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C/2006 P1 photometric behaviour.

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  • Juan Jose Gonzalez Suarez
    C/2006 P1 (McNaught): 2007 Jan. 2.30 UT: m1= 2.7*, Dia.=1.5 , DC=8, Tail: 0.1 deg. in PA 0 deg, 25x100B. [ Mountain location, clear sky. Magnitude estimate
    Message 1 of 13 , Jan 2, 2007
      C/2006 P1 (McNaught):
      2007 Jan. 2.30 UT: m1= 2.7*, Dia.=1.5', DC=8, Tail: 0.1 deg. in PA 0
      deg, 25x100B.
      [ Mountain location, clear sky. Magnitude estimate corrected for
      atmospheric extinction with ICQ winter table. Very low altitude: 3 deg;
      solar elongation: 15 deg. Short dust tail. The comet remained visible
      for 15 minutes in nautical twilight ].

      ( Alto del Castro, alt.1720 m, Leon, N. Spain)

      ------------------------------------------------
      ICQ Format:

      2006P1 2007 01 02.30 $B 2.7 TK 10.0B 25 1.5 8 0.1 0 ICQ
      XX GON05
      ------------------------------------------------


      Best Regards,

      J. J. González
      http://www.perihelio.org
    • cnj999
      ... deg; ... The circumstances of Jaun s observation point up a new problem in determining the present and immediate future brightness of P1. If indeed as
      Message 2 of 13 , Jan 2, 2007
        --- In comets-ml@yahoogroups.com, Juan Jose Gonzalez Suarez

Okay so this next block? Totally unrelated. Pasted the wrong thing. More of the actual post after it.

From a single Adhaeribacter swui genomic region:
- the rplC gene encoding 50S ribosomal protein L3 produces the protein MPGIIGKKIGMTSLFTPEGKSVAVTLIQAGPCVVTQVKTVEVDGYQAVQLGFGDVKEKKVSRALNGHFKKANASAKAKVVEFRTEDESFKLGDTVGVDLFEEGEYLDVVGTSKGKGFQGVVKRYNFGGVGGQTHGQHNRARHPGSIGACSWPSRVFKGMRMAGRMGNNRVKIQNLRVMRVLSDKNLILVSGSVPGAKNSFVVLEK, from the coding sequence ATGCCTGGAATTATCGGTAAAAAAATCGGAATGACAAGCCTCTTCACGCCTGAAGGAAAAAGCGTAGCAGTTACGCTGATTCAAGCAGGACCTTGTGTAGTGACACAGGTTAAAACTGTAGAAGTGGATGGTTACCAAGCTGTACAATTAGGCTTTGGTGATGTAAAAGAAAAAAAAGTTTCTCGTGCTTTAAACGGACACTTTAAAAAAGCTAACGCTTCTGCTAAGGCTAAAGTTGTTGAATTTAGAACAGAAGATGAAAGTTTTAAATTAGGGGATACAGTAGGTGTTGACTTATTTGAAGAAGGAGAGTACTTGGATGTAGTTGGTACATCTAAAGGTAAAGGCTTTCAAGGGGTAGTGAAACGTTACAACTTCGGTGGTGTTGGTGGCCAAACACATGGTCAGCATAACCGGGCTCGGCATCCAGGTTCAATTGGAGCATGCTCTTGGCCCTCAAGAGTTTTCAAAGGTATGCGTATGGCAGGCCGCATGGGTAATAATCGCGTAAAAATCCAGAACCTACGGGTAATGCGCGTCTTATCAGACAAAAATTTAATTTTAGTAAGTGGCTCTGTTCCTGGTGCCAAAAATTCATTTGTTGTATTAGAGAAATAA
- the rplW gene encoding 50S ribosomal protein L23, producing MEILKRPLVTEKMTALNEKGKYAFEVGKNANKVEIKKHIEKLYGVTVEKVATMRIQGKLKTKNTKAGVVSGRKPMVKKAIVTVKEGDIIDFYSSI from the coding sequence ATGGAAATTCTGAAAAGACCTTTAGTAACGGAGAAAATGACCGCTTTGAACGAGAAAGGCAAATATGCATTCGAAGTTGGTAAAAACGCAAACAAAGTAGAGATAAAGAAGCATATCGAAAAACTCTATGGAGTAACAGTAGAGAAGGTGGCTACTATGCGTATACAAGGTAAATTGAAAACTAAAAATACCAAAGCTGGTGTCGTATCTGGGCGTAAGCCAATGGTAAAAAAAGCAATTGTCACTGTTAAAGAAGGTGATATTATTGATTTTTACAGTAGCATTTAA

<jjgonzalez@...> wrote:
        >
        > C/2006 P1 (McNaught):
        > 2007 Jan. 2.30 UT: m1= 2.7*, Dia.=1.5', DC=8, Tail: 0.1 deg. in PA 0
        > deg, 25x100B.
        > [ Mountain location, clear sky. Magnitude estimate corrected for
        > atmospheric extinction with ICQ winter table. Very low altitude: 3
        deg;
        > solar elongation: 15 deg. Short dust tail. The comet remained visible
        > for 15 minutes in nautical twilight ].
        >

        The circumstances of Jaun's observation point up a new problem in
        determining the present and immediate future brightness of P1. If
        indeed as bright as +2.7 (and I have every reason to believe that this
        estimate is reasonably valid), then extinction corrections are likely
        to be extremely problematical in coming days. Being so very low over
        the eastern horizon, the only possible remaining comparison stars at a
        similar altitude to the comet's are alpha and gamma Aql and these will
        be outdistanced quickly. This means that any further brightness
        estimates will be little more than guesses, given that the extinction
        corrections will be measured in whole magnitudes!

        Thus, we now seem to be coming back to the situation facing us a week
        or two ago. This being that the comet may indeed become very brilliant
        near perihelion passage - but just how brilliant can be open to wide
        spectulation! Further, its brightness could be enhansed even more if
        forward scattering should play any significant roll.

        In regard to this, I find that the maximum potential for a forward
        scatter event occurs around January 14.25UT, when the comet's phase
        angle reaches at maximum of 149 degrees. At that time the comet is
        situated 5.6 degrees due east of the Sun and at the same time is in
        conjunction with the planet Mercury (-1.1 mag), their separation being
        less than 1 degree!

        JBortle
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